$ 4 million grant helps preserve lesser-known civil war battlefield

WILLIAMSBURG, Virginia – The National Park Service announced Tuesday that it has awarded the largest grant in the history of its U.S. battlefield protection program to help preserve one of the lesser-known battlefields in the Civil War.

The $ 4.6 million grant will be used to purchase and preserve 250 acres of the Williamsburg Battlefield in York County, Va., Which is on private land outside of the city and the former colonial capital.

The battle was part of what is known as the Peninsula Campaign of 1862, when Union forces attempted to capture Richmond from the southeast.

The fighting began after American slaves provided essential intelligence to the Union Army on the unoccupied Confederate entrenchments. There were 72,000 troops engaged in the battle, which ended with 3,800 killed, wounded or captured, said Jim Campi, policy and communications manager for the American Battlefield Trust.

The nonprofit is partnering with the Virginia Departments of Conservation and Recreation and Historic Resources to preserve the battlefield.

“It took place in the mud and the rain – it was a messy fight,” Campi said.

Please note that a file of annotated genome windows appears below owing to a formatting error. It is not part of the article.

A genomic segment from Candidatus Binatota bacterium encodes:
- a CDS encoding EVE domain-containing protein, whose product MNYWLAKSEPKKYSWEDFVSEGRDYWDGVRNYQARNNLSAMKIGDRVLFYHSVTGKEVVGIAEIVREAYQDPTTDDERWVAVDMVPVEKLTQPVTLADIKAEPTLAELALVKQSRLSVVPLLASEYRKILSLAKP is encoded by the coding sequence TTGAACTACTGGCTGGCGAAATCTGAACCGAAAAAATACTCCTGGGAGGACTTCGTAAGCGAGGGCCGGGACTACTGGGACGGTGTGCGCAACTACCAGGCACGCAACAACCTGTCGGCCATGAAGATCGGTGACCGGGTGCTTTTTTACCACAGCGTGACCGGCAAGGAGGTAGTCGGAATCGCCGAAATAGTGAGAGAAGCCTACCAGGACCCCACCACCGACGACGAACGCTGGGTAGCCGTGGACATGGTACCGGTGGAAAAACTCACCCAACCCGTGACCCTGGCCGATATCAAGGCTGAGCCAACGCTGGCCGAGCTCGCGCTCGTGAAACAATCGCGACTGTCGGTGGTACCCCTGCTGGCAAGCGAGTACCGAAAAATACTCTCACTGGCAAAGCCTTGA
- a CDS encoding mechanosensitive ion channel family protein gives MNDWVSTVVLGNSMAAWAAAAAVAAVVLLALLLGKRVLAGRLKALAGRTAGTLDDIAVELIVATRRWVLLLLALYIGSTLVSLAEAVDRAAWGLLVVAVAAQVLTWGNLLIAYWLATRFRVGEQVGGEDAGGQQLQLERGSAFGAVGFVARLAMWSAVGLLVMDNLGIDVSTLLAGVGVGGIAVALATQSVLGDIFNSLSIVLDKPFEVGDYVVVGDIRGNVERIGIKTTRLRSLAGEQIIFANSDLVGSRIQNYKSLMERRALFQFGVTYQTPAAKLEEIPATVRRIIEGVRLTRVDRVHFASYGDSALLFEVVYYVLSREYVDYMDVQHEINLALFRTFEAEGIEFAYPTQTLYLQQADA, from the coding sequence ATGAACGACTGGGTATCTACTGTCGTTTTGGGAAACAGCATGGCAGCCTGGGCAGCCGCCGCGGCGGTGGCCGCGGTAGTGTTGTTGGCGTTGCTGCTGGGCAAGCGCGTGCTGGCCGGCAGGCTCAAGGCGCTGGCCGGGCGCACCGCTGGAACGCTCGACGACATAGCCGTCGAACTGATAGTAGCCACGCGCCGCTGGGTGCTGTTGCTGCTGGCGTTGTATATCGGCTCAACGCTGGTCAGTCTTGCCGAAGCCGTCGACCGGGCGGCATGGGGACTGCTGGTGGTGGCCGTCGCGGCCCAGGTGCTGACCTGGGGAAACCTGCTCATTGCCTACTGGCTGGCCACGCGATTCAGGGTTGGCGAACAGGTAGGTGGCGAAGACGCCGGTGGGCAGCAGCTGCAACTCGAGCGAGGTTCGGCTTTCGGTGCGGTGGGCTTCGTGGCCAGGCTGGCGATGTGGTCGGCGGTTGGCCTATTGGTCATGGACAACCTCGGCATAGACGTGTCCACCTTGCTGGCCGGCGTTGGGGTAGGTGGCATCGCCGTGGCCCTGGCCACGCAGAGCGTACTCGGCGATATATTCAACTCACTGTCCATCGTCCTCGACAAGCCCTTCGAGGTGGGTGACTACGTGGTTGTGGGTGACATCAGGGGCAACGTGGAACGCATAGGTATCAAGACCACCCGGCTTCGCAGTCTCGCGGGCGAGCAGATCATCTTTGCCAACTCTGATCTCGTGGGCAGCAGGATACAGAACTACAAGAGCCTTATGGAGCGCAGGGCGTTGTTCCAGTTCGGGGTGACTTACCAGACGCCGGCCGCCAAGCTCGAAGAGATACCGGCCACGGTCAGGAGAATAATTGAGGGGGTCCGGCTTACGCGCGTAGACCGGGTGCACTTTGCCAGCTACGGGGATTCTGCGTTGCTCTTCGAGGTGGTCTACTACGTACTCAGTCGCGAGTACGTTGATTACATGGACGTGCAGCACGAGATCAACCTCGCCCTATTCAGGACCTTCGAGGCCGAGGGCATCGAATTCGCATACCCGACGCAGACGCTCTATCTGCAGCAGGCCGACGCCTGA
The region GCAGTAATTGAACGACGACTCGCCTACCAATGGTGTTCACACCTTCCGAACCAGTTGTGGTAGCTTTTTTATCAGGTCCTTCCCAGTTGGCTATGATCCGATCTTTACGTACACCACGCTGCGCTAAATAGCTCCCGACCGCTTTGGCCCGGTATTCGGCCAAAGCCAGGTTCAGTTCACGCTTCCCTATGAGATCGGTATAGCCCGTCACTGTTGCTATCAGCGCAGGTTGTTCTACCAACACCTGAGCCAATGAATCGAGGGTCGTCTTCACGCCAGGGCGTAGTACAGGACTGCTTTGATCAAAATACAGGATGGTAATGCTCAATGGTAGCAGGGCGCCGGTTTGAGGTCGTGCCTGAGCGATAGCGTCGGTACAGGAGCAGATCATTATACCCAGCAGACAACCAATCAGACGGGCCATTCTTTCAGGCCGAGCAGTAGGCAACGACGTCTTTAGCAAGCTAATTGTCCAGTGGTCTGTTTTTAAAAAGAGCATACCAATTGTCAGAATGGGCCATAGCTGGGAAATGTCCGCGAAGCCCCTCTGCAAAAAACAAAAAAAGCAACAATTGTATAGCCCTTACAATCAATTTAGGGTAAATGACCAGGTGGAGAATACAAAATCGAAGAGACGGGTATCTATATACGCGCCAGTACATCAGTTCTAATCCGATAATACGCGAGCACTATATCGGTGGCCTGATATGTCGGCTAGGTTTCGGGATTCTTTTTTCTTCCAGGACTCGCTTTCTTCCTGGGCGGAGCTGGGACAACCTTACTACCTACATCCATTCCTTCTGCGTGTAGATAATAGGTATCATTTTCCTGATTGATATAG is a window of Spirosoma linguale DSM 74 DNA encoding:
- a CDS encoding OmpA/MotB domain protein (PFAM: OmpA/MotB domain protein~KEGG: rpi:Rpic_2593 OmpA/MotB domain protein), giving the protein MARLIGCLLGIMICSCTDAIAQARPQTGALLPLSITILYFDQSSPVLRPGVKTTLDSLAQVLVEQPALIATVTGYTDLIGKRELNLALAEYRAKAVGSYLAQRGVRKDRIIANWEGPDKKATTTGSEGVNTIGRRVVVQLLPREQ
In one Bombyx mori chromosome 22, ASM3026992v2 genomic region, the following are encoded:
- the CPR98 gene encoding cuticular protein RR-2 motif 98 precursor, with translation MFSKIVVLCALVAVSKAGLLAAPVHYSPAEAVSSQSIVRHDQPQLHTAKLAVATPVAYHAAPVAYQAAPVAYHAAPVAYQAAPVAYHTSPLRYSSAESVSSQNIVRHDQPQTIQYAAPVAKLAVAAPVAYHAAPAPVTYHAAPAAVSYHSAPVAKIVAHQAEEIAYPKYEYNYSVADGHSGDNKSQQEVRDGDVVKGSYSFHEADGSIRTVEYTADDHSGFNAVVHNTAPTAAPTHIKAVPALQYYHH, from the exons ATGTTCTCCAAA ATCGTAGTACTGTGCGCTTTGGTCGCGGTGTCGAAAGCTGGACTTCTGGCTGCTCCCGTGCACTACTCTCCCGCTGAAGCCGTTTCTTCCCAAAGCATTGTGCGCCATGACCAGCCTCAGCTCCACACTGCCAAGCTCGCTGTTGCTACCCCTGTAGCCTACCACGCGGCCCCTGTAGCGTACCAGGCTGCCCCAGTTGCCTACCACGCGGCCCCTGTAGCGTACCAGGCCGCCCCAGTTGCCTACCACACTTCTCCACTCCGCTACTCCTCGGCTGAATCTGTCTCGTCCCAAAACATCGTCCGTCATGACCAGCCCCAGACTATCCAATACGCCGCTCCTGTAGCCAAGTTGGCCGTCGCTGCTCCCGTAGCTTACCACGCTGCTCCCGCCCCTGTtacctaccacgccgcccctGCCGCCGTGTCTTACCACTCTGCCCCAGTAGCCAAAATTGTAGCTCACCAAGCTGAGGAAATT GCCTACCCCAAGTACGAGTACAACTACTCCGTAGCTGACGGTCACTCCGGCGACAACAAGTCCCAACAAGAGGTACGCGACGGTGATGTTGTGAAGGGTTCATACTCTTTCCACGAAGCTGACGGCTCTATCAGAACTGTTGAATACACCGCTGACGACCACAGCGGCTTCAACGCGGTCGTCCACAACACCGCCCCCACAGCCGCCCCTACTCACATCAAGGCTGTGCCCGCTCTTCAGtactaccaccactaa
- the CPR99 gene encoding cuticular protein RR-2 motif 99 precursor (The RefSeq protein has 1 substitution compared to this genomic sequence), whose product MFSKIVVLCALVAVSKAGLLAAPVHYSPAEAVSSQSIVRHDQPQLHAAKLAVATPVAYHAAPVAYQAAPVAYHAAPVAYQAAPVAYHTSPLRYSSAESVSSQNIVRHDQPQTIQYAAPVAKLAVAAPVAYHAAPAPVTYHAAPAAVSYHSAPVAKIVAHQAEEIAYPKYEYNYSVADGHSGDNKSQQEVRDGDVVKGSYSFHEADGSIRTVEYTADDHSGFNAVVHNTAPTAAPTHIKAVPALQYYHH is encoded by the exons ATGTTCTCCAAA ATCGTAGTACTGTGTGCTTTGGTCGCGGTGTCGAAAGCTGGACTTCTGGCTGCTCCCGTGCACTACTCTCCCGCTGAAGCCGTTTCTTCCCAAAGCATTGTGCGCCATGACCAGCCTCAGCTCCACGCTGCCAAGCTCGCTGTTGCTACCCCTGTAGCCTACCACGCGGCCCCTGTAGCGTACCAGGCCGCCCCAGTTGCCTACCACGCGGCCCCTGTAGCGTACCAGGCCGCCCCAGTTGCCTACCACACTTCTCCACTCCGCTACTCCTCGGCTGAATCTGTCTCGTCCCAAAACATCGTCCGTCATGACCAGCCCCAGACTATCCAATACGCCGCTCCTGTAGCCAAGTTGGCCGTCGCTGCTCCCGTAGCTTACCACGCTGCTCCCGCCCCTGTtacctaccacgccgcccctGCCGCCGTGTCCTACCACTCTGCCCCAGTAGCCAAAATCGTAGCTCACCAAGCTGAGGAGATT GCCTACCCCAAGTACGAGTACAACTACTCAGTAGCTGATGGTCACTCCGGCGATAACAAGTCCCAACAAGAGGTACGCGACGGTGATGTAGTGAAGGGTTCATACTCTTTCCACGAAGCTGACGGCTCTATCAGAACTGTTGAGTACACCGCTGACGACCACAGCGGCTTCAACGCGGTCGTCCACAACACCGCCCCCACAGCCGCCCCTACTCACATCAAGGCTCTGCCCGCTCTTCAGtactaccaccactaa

Campi added that the peninsula campaign was an opportunity for Union forces to “catch and swallow a considerable amount of the retreating Confederate army.”

“It was important that the Confederates were finally able to retain the Union Army at Williamsburg and continue their retreat to Richmond,” Campi said. “If (the Confederates) had not succeeded in doing so, the war would have been considerably shortened.”

From the 1690s to the mid-1800s, a series of landowners exploited the land as a plantation that used the labor of American slaves. In its press release, the National Park Service said archaeological investigations “will broaden and enrich our understanding of the people – slaves and free – who worked hard on this land.”

Campi said other parts of the battlefield are already protected. But he said purchasing the additional land preserves a key part of the battlefield that will help tell its story.

“It’s one of those sites that has really just been forgotten,” Campi said. “But it certainly played an important role in preventing the Union’s capture of Richmond in 1862. And there are some fascinating stories to it.”

A statue of a Union soldier stands as a monument to the soldiers of the 128th Pennsylvania Volunteers at Antietam Battlefield National Park. Unit member Ignatz Gresser was among 20 Union soldiers honored Saturday for receiving the Medal of Honor at Antietam, the bloodiest one-day battle in US history. ()

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